Now it's time for Bob to go on to greater things (management, no doubt), and Floyd steps into Bob's role on the project. The problem is that the system admins want to remove all permissions in the database and remove the user Bob from access, in case Bob later gets mad at the company and vandalizes its databases to inflict revenge. But until every one of those hundreds of objects is assigned to a new owner-presumably Floyd or, if the admins have learned their lesson, a database role-Bob can't be dropped as a user. Even with an automated scripting tool, that can take some time. And any references to Bob.MyTable and all his other object references in applications distributed around the company and its customers will also have to be updated. In short, this is a nightmare. This is another reason why Microsoft has long recommended that all objects be owned by dbo and security implemented in other ways.

The reason for this mess is that SQL Server 2000 and earlier blurred the distinction between users and schemas. More specifically, a user and a schema are one and the same thing. Consider Figure 4, which shows the situation in SQL Server 2000. When Carol logs into the database and creates an object as a non-admin and non-owner, the object name is prefixed with Carol. Conceptually SQL Server created a schema that hid behind the user, but you really couldn't get at the schema and modify it independent of the user. As a result, changing ownership requires touching every object and all the code that uses those names.

Figure 4: The unity of users and schemas in SQL Server 2000. The user Carol and the schema Carol were essentially one and the same.
Figure 4: The unity of users and schemas in SQL Server 2000. The user Carol and the schema Carol were essentially one and the same.

As defined in the SQL-99 specification, a schema is essentially a container for objects in the database. It then may, in turn, be owned by a principal, as shown in Figure 5. Now when Carol leaves the company, admins only have to change the ownership of any schemas Carol owns, each of which could have thousands of objects. (The schema name is unlikely to have the user name in it, but you can name them any valid SQL Server object name.) This approach is much cleaner, much easier, and much more secure.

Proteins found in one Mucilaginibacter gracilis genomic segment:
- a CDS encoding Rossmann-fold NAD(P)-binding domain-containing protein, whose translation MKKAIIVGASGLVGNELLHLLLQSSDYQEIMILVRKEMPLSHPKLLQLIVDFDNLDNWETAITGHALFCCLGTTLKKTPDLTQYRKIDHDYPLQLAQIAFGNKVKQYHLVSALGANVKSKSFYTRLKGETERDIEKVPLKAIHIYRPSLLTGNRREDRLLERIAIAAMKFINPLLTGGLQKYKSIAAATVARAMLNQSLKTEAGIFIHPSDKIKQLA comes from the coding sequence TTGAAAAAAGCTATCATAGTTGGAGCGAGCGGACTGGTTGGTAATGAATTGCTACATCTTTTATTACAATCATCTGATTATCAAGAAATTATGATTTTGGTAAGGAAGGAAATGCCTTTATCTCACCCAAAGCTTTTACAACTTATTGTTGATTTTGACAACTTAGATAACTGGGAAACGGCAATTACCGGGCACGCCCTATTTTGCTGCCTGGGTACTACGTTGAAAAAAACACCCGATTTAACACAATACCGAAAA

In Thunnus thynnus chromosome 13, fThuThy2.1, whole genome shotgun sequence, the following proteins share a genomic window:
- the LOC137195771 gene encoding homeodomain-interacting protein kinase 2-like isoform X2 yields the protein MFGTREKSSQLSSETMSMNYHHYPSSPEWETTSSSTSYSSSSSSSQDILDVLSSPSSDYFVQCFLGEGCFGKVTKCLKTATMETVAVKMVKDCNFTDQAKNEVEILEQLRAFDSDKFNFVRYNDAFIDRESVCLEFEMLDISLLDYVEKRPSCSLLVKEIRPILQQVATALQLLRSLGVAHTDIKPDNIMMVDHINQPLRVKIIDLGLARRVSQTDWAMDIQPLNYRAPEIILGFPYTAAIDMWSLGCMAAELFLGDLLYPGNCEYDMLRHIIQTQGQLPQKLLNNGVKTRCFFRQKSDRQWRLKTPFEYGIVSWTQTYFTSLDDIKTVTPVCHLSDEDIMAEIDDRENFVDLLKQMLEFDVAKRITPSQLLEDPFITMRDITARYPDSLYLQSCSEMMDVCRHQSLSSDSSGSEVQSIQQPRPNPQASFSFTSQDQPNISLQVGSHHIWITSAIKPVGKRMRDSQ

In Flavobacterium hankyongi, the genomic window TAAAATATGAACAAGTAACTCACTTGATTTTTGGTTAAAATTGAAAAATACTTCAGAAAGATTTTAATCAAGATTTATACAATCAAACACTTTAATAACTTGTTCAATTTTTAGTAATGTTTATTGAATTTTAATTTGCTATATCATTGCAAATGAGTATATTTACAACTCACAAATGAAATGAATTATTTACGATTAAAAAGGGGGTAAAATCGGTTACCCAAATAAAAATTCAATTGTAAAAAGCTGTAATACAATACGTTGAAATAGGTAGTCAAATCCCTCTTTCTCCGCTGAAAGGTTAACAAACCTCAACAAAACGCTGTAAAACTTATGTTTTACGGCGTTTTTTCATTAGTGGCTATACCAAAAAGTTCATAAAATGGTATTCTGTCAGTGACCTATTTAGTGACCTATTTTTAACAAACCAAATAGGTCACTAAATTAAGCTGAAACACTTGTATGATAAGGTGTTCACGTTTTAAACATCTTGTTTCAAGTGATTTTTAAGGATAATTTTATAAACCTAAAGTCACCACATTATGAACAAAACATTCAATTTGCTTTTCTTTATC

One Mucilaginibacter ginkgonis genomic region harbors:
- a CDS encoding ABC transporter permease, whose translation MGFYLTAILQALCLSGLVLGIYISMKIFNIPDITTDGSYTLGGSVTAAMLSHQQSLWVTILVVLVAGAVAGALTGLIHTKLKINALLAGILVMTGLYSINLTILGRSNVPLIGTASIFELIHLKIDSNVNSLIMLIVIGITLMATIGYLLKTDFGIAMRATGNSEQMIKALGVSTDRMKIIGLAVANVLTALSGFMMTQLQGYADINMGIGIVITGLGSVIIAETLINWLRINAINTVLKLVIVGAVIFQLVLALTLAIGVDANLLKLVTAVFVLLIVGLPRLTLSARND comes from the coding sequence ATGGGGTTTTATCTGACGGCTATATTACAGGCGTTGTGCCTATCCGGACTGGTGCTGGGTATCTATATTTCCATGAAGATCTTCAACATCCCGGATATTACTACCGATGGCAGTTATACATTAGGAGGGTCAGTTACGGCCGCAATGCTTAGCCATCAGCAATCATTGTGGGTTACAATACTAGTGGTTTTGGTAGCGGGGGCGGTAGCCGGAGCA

Figure 5: The separation of users and schemas in SQL Server 2005. Now the user Carol owns a schema CarolSchema.
Figure 5: The separation of users and schemas in SQL Server 2005. Now the user Carol owns a schema CarolSchema.

SQL Server 2005 no longer automatically creates a schema with the same name as the user when you create a user. Instead, you have to explicitly create a schema, assign ownership to a user, and then you can create and add objects as part of that schema. You can (and usually should) assign a default schema to a user so that all objects the user creates and doesn't explicitly assign to another schema become part of the default schema.

Listing 1 shows how this works. After changing to the pubs database (which isn't included as one of the SQL Server 2005 sample databases, but you can easily add it), the code creates the login carol, maps it to the user carol in the pubs database, and grants it the ability to create tables. It then changes the execution context to the new user carol.



The code next attempts to create table1. But when the code created carol it didn't assign a default schema. SQL Server attempts to use the dbo schema, but Carol doesn't have ownership rights in the database so the CREATE TABLE statement fails.